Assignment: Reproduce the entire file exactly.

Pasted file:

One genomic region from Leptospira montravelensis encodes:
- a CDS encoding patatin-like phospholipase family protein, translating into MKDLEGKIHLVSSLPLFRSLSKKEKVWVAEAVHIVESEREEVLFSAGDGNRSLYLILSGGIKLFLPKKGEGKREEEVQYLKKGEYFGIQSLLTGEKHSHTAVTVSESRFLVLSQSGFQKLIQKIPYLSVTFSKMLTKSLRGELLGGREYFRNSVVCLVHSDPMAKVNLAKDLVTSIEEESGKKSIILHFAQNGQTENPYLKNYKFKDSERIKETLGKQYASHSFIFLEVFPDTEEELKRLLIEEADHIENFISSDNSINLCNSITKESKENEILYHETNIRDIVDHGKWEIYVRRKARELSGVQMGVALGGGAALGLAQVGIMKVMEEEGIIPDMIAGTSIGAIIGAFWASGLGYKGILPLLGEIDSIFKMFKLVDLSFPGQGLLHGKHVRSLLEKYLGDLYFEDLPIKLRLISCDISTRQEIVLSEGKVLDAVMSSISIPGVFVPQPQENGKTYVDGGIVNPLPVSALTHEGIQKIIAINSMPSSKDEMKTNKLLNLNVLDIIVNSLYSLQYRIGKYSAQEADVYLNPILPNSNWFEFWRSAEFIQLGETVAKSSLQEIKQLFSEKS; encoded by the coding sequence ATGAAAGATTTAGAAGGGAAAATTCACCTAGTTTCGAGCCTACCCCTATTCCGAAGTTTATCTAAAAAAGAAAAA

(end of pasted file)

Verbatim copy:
One genomic region from Leptospira montravelensis encodes:
- a CDS encoding patatin-like phospholipase family protein, translating into MKDLEGKIHLVSSLPLFRSLSKKEKVWVAEAVHIVESEREEVLFSAGDGNRSLYLILSGGIKLFLPKKGEGKREEEVQYLKKGEYFGIQSLLTGEKHSHTAVTVSESRFLVLSQSGFQKLIQKIPYLSVTFSKMLTKSLRGELLGGREYFRNSVVCLVHSDPMAKVNLAKDLVTSIEEESGKKSIILHFAQNGQTENPYLKNYKFKDSERIKETLGKQYASHSFIFLEVFPDTEEELKRLLIEEADHIENFISSDNSINLCNSITKESKENEILYHETNIRDIVDHGKWEIYVRRKARELSGVQMGVALGGGAALGLAQVGIMKVMEEEGIIPDMIAGTSIGAIIGAFWASGLGYKGILPLLGEIDSIFKMFKLVDLSFPGQGLLHGKHVRSLLEKYLGDLYFEDLPIKLRLISCDISTRQEIVLSEGKVLDAVMSSISIPGVFVPQPQENGKTYVDGGIVNPLPVSALTHEGIQKIIAINSMPSSKDEMKTNKLLNLNVLDIIVNSLYSLQYRIGKYSAQEADVYLNPILPNSNWFEFWRSAEFIQLGETVAKSSLQEIKQLFSEKS; encoded by the coding sequence ATGAAAGATTTAGAAGGGAAAATTCACCTAGTTTCGAGCCTACCCCTATTCCGAAGTTTATCTAAAAAAGAAAAA